The Mexican takes two of the biggest stars on the planet and puts them in the same movie together. What could possibly go wrong? When it was released in 2001, Brad Pitt and Julia Roberts were huge stars. I can understand how it would have seemed like a no brainer to put them in a movie together and wait for the box office dollars to roll in. The problem with this film though, is that Pitt and Roberts barely share any screen time together. They play bickering lovers Jerry and Samantha, Pitt spends most of the film getting into trouble hunting down a rare antique pistol in Mexico, while Roberts mostly searches for him with the help of a gay assassin (James Gandolfini).
The scenes between Roberts and Gandolfini are great, and it is amusing seeing Pitt get into one problem after another, but for a movie starring the two biggest stars on the planet The Mexican left me wanting more. This movie is entertaining enough, but not much more than average. The Mexican struggles to decide if it wants to be a comedy, thriller or an action film. There are good aspects of all three genres in this film, but The Mexican never really feels comfortable fitting into any of them.
The few scenes that Pitt and Roberts do share with each other are very entertaining. They play the arguing lovers really well. I really wanted to see them together more because the film really shines when they are together. I also loved the setup that showed how Pitt causing a traffic accident five years earlier has left him at the beck and call of the local gangster (Gene Hackman). It is a very funny and random premise, which I really enjoyed.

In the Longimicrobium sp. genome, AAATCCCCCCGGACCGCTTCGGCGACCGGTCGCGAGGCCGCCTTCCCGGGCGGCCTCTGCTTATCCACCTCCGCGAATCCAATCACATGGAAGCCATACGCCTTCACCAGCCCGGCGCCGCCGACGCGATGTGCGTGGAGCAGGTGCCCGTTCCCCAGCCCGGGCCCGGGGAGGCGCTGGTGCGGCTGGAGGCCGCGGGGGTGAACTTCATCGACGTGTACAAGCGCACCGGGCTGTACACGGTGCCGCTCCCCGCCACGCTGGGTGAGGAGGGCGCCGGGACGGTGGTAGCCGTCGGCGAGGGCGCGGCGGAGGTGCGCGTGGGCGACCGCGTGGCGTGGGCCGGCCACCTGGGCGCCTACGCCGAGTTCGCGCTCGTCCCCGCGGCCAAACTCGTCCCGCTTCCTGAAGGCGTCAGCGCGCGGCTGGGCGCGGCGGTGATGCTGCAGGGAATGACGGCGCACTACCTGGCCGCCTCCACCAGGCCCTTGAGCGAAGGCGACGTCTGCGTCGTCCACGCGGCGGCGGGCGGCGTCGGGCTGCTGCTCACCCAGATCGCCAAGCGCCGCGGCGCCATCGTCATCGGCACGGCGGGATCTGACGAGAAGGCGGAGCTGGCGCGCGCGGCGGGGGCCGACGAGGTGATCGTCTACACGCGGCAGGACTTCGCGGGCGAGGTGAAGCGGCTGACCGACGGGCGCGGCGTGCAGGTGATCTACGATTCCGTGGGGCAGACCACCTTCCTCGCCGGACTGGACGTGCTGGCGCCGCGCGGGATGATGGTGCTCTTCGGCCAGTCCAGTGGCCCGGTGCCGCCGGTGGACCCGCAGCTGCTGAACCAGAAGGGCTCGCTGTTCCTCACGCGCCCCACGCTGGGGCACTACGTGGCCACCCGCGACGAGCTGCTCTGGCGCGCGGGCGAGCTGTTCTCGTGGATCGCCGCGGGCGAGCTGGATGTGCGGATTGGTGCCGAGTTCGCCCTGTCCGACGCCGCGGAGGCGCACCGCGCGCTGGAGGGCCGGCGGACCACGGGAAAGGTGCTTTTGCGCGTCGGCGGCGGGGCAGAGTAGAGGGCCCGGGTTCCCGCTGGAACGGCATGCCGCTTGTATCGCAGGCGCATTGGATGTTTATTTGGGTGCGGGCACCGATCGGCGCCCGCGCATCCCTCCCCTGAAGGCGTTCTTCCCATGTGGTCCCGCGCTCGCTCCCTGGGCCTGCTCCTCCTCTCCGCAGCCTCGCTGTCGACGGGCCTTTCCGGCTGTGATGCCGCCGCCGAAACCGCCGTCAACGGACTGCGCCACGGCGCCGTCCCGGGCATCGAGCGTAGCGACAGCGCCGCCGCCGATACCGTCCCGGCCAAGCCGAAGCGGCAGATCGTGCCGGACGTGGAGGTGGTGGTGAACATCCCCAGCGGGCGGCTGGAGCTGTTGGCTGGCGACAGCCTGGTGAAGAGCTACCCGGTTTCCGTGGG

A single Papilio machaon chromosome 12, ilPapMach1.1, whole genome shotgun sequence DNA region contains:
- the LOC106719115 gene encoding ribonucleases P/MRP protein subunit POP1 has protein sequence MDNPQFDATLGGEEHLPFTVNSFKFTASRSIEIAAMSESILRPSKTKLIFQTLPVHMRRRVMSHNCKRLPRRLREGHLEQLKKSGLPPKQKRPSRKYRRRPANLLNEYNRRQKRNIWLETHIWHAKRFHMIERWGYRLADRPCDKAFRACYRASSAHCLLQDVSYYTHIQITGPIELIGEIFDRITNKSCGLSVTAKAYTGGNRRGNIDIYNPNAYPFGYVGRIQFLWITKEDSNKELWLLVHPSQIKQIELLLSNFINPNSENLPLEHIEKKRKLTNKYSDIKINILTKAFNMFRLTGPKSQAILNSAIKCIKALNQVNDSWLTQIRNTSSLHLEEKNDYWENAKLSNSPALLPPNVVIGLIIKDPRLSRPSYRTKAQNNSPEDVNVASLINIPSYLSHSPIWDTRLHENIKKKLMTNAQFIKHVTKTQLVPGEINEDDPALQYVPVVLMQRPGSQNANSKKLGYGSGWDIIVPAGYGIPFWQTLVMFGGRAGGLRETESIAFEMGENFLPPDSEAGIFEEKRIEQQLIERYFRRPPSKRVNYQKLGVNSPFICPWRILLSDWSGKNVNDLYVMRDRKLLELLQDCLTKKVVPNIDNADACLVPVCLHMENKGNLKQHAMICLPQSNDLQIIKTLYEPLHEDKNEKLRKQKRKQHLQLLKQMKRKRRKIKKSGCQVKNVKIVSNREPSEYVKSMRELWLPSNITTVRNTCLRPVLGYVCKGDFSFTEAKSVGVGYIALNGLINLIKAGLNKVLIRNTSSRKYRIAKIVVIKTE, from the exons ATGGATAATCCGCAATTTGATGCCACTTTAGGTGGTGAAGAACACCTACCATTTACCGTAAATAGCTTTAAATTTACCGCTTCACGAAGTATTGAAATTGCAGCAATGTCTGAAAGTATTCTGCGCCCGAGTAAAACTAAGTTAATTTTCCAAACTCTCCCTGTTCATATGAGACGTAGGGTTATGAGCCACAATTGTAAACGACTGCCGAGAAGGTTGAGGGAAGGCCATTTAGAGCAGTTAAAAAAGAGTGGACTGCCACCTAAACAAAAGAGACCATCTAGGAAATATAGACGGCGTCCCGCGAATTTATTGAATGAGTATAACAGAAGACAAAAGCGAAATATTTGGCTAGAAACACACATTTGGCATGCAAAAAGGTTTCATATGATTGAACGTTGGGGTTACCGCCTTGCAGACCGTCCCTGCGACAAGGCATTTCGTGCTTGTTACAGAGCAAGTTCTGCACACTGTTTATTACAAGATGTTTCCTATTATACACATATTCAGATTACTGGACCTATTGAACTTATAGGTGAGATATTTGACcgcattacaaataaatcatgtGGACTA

The Mexican is an entertaining enough film that fails to utilise it’s A-list leads. They should have shared the screen together far more instead of spending the rest of the film chasing one another.
I really liked this movie in high school/early college, but hadn’t watched it since then. I remember it being better. It’s not bad, just different than I recall.
Apparently it was a big deal that Brad Pitt and Julia Roberts were brought together for this film. At the time I knew Pitt was popular, but I somehow went through the whole of the 1990s without realizing that Roberts was a huge star. I think The Mexican was maybe the second movie I’d ever seen her in (For the record, I didn’t see Pretty Woman until 2010ish.). Anyway, seeing these two together didn’t rate for me because I didn’t get Roberts’ appeal, but also because they’re hardly share any screen time.
For some reason I remembered them being together for more of the movie. This probably has to do with the poster, which paints the film as a generic romantic comedy. It’s not. Pitt and Roberts play a dysfunctional couple who spend almost the entire duration of the movie on separate road trips. Pitt is wandering around Mexico searching for the titular “Mexican,” a valuable antique gun, while Roberts is kidnapped and taken to Las Vegas by a hitman. They are reunited in the end, but anyone expecting to see these two actors fighting and flirting will likely be disappointed.
The best part of The Mexican is the retelling of the gun’s legend. The pistol has almost mythical origins, with the story of its making changing as different people tell the story. That said, this isn’t enough to sustain the film. Brad Pitt’s storyline quickly becomes boring. Roberts’ half plays out better, thanks to James Gandolfini’s portrayal as the kidnapper who she eventually befriends. There’s a lot of humor, but it’s less funny than I remembered.
The Mexican is one of those movies that didn’t age well for me. It still holds some fun, but I’m at a loss for why I liked it enough to purchase it. Brad Pitt isn’t nearly attractive or funny enough in this role and is largely wasted. Julia Roberts also seems underused, or maybe I still don’t get what makes her so great.